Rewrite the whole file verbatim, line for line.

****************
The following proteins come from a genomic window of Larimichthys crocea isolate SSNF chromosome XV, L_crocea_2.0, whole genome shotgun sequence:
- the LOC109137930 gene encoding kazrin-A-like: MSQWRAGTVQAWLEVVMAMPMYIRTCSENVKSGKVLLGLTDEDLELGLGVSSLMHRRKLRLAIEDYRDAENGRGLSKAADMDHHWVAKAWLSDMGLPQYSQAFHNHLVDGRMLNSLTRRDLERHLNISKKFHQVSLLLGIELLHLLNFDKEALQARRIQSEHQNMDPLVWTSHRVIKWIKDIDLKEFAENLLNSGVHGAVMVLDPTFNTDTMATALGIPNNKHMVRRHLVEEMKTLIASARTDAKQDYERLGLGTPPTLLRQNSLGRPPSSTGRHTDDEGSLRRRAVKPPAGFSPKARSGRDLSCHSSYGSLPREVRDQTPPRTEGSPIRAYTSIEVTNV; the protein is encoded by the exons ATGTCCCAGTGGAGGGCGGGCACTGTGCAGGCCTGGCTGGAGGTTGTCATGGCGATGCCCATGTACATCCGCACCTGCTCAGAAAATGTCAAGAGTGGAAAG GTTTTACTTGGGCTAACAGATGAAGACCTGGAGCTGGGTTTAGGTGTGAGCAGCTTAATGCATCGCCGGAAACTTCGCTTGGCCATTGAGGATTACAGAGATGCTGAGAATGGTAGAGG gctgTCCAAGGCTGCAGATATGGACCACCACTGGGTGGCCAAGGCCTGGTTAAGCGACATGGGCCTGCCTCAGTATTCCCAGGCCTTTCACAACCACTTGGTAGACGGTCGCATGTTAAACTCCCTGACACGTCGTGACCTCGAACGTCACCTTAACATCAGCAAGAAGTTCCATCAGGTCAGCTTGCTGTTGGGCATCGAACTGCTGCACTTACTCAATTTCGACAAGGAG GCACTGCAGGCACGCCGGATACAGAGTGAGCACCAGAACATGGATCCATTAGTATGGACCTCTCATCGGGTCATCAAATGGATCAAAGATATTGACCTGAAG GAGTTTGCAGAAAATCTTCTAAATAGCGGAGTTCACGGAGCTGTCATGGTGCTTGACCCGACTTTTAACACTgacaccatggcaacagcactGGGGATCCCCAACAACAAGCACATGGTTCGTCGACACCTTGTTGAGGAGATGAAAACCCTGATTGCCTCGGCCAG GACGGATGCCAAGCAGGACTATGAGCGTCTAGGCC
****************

The following proteins come from a genomic window of Larimichthys crocea isolate SSNF chromosome XV, L_crocea_2.0, whole genome shotgun sequence:
- the LOC109137930 gene encoding kazrin-A-like: MSQWRAGTVQAWLEVVMAMPMYIRTCSENVKSGKVLLGLTDEDLELGLGVSSLMHRRKLRLAIEDYRDAENGRGLSKAADMDHHWVAKAWLSDMGLPQYSQAFHNHLVDGRMLNSLTRRDLERHLNISKKFHQVSLLLGIELLHLLNFDKEALQARRIQSEHQNMDPLVWTSHRVIKWIKDIDLKEFAENLLNSGVHGAVMVLDPTFNTDTMATALGIPNNKHMVRRHLVEEMKTLIASARTDAKQDYERLGLGTPPTLLRQNSLGRPPSSTGRHTDDEGSLRRRAVKPPAGFSPKARSGRDLSCHSSYGSLPREVRDQTPPRTEGSPIRAYTSIEVTNV; the protein is encoded by the exons ATGTCCCAGTGGAGGGCGGGCACTGTGCAGGCCTGGCTGGAGGTTGTCATGGCGATGCCCATGTACATCCGCACCTGCTCAGAAAATGTCAAGAGTGGAAAG GTTTTACTTGGGCTAACAGATGAAGACCTGGAGCTGGGTTTAGGTGTGAGCAGCTTAATGCATCGCCGGAAACTTCGCTTGGCCATTGAGGATTACAGAGATGCTGAGAATGGTAGAGG gctgTCCAAGGCTGCAGATATGGACCACCACTGGGTGGCCAAGGCCTGGTTAAGCGACATGGGCCTGCCTCAGTATTCCCAGGCCTTTCACAACCACTTGGTAGACGGTCGCATGTTAAACTCCCTGACACGTCGTGACCTCGAACGTCACCTTAACATCAGCAAGAAGTTCCATCAGGTCAGCTTGCTGTTGGGCATCGAACTGCTGCACTTACTCAATTTCGACAAGGAG GCACTGCAGGCACGCCGGATACAGAGTGAGCACCAGAACATGGATCCATTAGTATGGACCTCTCATCGGGTCATCAAATGGATCAAAGATATTGACCTGAAG GAGTTTGCAGAAAATCTTCTAAATAGCGGAGTTCACGGAGCTGTCATGGTGCTTGACCCGACTTTTAACACTgacaccatggcaacagcactGGGGATCCCCAACAACAAGCACATGGTTCGTCGACACCTTGTTGAGGAGATGAAAACCCTGATTGCCTCGGCCAG GACGGATGCCAAGCAGGACTATGAGCGTCTAGGCC